In my case, I started blogging when I had a strong desire to learn how to make money online. I wanted to be one of those guys who sends emails and makes money, or writes blog posts and makes money or perhaps the guy who started an online service like eBay that just happened to take off and become huge.

At the time I started my blog I was none of those things and my motivation was squarely focused on experiencing those outcomes. That’s why years ago I read books and blogged about companies like eBay, PayPal, Napster and Google. I followed and reported on what was going on in the blogosphere and lapped up the stories from guys like Darren Rowse and Jason Calacanis who were making a killing with blogs. Later I began studying and writing about Internet marketers like Mike Filsaime, Jeff Walker, Rich Schefren, John Reese and Frank Kern.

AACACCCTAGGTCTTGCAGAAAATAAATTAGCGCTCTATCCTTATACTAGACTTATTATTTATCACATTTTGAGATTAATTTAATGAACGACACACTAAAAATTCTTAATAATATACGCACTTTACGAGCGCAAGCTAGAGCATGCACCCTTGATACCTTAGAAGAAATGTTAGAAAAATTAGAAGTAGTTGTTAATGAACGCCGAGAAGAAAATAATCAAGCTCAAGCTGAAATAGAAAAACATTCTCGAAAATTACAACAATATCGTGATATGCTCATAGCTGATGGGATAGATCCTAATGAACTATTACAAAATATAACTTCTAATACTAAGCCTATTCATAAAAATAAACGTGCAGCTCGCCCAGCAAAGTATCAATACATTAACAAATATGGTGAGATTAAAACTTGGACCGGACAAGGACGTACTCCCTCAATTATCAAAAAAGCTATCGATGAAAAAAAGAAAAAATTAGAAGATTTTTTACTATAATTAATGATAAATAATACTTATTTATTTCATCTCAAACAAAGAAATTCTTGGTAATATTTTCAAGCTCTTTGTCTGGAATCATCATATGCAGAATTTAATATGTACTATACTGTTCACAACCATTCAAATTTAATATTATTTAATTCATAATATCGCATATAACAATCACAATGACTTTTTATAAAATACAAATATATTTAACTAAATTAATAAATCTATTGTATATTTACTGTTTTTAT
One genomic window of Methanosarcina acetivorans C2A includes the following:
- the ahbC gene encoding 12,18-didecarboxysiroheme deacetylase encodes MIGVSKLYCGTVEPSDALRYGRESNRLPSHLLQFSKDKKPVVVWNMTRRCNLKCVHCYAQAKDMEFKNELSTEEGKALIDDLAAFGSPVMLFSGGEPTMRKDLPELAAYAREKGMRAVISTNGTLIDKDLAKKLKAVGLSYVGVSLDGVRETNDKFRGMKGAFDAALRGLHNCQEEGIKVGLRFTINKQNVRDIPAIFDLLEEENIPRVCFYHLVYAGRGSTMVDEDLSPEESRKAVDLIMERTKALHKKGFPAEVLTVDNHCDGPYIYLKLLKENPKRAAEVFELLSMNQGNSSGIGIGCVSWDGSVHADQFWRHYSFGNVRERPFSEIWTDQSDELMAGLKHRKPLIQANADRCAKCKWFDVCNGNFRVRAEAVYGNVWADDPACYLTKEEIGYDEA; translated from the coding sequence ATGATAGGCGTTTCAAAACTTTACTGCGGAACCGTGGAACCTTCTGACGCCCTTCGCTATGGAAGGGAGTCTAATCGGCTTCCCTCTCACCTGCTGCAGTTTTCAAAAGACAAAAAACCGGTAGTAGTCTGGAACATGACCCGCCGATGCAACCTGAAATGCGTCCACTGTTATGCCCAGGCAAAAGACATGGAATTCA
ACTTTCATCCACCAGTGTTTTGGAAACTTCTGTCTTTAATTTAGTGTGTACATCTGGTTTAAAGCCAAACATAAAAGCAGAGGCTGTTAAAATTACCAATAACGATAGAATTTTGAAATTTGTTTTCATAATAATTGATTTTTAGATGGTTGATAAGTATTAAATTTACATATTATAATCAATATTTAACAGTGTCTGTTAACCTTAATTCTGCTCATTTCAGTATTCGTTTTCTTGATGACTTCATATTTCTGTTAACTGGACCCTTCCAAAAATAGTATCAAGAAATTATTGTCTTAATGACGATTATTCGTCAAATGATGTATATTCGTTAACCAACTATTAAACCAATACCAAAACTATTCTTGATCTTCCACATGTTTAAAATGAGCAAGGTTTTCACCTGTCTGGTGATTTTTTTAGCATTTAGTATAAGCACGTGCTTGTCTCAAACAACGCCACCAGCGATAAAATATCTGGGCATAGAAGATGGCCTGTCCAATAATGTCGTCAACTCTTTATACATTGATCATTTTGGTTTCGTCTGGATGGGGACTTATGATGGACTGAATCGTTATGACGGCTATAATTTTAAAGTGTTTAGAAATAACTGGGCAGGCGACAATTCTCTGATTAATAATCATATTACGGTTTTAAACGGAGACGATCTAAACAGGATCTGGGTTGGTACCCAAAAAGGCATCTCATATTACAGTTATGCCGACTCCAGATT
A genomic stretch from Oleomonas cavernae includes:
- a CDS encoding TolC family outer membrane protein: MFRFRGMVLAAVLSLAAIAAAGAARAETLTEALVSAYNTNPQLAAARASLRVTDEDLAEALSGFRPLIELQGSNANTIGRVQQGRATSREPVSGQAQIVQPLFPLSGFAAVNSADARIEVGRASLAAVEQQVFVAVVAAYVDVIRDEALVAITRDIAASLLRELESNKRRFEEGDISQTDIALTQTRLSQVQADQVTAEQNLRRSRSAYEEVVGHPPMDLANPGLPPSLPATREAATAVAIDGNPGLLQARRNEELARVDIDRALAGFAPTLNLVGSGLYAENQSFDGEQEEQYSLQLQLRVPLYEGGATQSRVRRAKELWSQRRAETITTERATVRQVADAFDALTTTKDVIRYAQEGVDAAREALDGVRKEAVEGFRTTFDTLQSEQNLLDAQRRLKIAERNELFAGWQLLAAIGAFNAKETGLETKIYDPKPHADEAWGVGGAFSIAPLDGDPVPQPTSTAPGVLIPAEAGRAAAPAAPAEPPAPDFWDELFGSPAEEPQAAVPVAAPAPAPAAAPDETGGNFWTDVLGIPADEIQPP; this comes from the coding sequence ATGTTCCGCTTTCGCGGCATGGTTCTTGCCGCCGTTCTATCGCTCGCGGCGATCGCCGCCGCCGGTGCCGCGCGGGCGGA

Along the way I managed to figure out my own niche and start making money. As I passed each income bracket and reached each new milestone I moved further and further away from what I used to be. I forgot what it’s like to not know what SEO is or how to do it. I can’t remember what it’s like to not “get” how email marketing works, or how PPC fits in, or even what the difference is between “hosting” and a “domain name”.

Most importantly though, I’ve forgotten what it feels like to focus intently on making enough money to live off like your life depended on it. This is so important, because most of my customers are still suffering from this pain, and my ability to empathize and deliver solutions that specifically solve the very subtle elements that make up that pain, is critical to my success.